One thing that I can firmly state about my Jewish identity is my love of food. Throughout the year, Jewish holidays are wonderful times for gathering with family and friends. A huge plus for me is that favorite holiday memories and traditions are often centered around food- a win-win.
There is something so familiar and vivid when it comes to the smells and tastes that we associate with memories from our childhood. I know for my husband and our family we look forward to the crispy potato latkes at Hanukkah, the tender matzah balls at Passover and, to this day when I smell gefilte fish I think of my grandparents.
I will never forget when I went away to school in New York and got sick for the first time my mom had Second Avenue Deli matzo ball soup delivered to my dorm room and I felt instantly cured.
Who can forget the classic scene of Meg Ryan in the Jewish deli and the director Rob Reiner’s mother turned to the waiter and said, “I’ll have what she’s having” (a line that was improvised by the way!) It’s in our DNA—it’s just what we know: comfort, food and laughter.
When I spent some time in Israel I remember loving the fact that Shabbat was so important and everything was actually closed and almost forced everyone to relax, spend time with family and friends and recharge for the week. Every Friday morning I would wake up smelling the freshly baked challah and I would look forward to gathering all the groceries from the shuk and making a home-cooked meal.
I wanted to continue the tradition of Shabbat and share what it meant to me. My first Friday back in the states, I invited a bunch of friends over and we dined and drank wine and lit candles, it was such a special and relaxing evening. This past Hanukkah my one-year-old son kept shouting “Lights! Lights!” when we lit the menorah, and I couldn’t help but think about how special it is that every Jewish person around the world is coming together with loved ones and continuing the tradition (don’t make me sing “Fiddler on the Roof,” because I will).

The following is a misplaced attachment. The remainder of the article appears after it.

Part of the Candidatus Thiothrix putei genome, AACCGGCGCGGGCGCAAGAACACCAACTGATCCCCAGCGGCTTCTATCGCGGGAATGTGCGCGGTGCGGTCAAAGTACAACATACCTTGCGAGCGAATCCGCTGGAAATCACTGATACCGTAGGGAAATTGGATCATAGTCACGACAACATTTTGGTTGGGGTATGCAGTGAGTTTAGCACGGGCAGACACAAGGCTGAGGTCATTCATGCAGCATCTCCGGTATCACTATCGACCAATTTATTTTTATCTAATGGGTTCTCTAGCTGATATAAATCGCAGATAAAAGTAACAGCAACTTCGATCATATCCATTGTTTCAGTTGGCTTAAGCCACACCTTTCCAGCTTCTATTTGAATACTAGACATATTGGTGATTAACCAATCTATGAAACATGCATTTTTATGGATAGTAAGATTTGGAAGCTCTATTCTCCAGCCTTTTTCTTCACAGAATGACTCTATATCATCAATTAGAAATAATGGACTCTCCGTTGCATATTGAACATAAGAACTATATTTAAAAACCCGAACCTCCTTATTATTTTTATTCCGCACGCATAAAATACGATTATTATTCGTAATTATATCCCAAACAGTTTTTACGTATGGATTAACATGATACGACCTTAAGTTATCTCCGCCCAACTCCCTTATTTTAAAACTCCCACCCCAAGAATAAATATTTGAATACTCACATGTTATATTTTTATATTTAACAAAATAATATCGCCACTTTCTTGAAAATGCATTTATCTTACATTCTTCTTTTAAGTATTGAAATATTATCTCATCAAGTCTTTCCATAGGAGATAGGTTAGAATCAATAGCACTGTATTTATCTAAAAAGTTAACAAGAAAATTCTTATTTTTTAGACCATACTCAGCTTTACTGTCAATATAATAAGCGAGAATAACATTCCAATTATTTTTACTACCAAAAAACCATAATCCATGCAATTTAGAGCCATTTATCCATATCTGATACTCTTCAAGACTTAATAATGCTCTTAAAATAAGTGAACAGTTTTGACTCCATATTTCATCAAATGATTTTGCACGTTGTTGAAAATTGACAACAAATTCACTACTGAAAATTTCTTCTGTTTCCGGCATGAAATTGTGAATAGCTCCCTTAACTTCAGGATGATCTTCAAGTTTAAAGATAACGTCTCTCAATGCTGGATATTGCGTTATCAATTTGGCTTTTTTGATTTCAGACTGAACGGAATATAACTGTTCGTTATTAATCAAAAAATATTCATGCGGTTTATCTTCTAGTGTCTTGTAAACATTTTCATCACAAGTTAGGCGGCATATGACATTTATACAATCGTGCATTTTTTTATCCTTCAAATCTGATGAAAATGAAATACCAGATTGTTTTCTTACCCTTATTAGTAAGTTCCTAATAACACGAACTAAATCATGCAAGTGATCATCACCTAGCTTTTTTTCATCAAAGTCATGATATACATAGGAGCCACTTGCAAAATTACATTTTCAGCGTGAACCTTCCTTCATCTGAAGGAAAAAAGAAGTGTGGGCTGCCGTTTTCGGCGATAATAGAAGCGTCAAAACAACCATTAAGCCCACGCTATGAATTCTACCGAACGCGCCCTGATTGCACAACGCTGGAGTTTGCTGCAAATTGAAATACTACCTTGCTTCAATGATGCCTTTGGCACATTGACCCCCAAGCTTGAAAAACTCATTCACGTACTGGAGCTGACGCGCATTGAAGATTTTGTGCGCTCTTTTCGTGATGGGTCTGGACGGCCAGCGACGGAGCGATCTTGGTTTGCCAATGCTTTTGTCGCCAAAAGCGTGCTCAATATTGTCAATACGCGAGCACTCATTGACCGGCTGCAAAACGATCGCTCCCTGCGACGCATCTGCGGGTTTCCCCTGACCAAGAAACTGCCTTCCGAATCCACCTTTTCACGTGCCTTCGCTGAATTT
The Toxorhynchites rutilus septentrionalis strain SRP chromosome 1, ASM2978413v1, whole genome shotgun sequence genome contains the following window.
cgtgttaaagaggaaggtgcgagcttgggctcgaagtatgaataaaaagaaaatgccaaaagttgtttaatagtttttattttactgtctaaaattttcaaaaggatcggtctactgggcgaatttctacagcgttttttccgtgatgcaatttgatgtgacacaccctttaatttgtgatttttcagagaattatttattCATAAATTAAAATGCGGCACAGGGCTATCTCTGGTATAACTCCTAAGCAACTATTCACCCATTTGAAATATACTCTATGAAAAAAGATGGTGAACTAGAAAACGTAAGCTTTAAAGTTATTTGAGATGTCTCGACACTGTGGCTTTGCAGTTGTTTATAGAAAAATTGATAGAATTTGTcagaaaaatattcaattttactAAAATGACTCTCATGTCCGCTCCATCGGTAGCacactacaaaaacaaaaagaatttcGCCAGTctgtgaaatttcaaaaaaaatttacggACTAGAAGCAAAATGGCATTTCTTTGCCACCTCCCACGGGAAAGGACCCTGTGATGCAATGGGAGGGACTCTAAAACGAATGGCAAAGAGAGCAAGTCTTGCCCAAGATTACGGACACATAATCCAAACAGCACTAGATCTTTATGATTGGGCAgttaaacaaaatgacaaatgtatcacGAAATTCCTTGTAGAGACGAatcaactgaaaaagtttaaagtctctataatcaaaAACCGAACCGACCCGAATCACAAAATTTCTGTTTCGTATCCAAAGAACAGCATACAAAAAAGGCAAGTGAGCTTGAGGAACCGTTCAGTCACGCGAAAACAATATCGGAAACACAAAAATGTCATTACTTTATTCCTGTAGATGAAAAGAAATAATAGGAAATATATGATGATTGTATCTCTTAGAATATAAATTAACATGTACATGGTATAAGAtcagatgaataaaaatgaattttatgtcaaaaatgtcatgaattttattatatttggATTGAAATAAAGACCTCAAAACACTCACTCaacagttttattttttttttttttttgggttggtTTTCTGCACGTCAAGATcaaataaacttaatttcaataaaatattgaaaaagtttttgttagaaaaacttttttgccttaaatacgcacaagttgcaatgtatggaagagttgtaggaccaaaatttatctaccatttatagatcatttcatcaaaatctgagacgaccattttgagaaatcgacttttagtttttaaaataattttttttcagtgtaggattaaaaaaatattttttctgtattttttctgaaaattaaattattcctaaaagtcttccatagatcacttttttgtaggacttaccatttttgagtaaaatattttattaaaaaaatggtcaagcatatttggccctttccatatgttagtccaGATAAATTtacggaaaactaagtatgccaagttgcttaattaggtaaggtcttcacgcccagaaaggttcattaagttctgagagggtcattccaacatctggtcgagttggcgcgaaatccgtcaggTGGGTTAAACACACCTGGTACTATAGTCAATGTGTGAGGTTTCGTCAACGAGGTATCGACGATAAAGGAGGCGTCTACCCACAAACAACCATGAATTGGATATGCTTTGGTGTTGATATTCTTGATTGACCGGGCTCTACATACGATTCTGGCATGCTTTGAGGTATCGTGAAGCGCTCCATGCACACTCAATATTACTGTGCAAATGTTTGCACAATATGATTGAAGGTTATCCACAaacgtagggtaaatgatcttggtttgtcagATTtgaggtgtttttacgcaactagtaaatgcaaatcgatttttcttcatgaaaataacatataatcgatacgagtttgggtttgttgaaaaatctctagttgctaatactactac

Holiday foods enhance and elevate our festival celebration. By reserving certain distinctive foods for special days, each holiday meal takes on its own joyous and familiar character. Festival foods reinforce the meaning of the holiday and add to the celebratory mood of the diners. Every Jewish family has its favorite holiday foods. They have acquired a uniqueness and even a sanctity of their own which are handed down from generation to generation. These special recipes are part of our rich cultural and religious heritage.
As I start to form a little family of my own the more I recognize how important it is to continue the traditions your family taught you. The neat part about it is I can still hold tight to the foods and celebrations I remember as a child, and now I’m a part of my husband’s family who shares all their wonderful traditions with me and then we can blend the parts we love to teach our son and continue in our own way for our family. I really do feel lucky because sometimes I know we’re all exhausted and “holiday’d” or “family’d” out, but then I’m reminded we are making memories and how important it is to keep these traditions alive.
I also really like that there is meaning behind every meal and holiday celebration. If you don’t know as a child you are encouraged to ask why? The curiosity and questioning is another thing I love about my heritage—it’s important to question everything, someone is always more than willing to tell you all about it if you ask (and even when you don’t).
Whether you decide to hold an informal rooftop Shabbat for some girlfriends, or light the menorah in the middle of dinner while your baby throws applesauce on the floor, or choose to make cauliflower latkes, or hold tight to the traditional way of celebrating the holidays—it’s all meaningful and it’s a way for your family to keep their loved ones memory alive and make new ones too!”
TANYA FEIN IS A CONTRIBUTING WRITER & EDITOR TO JLIFE MAGAZINE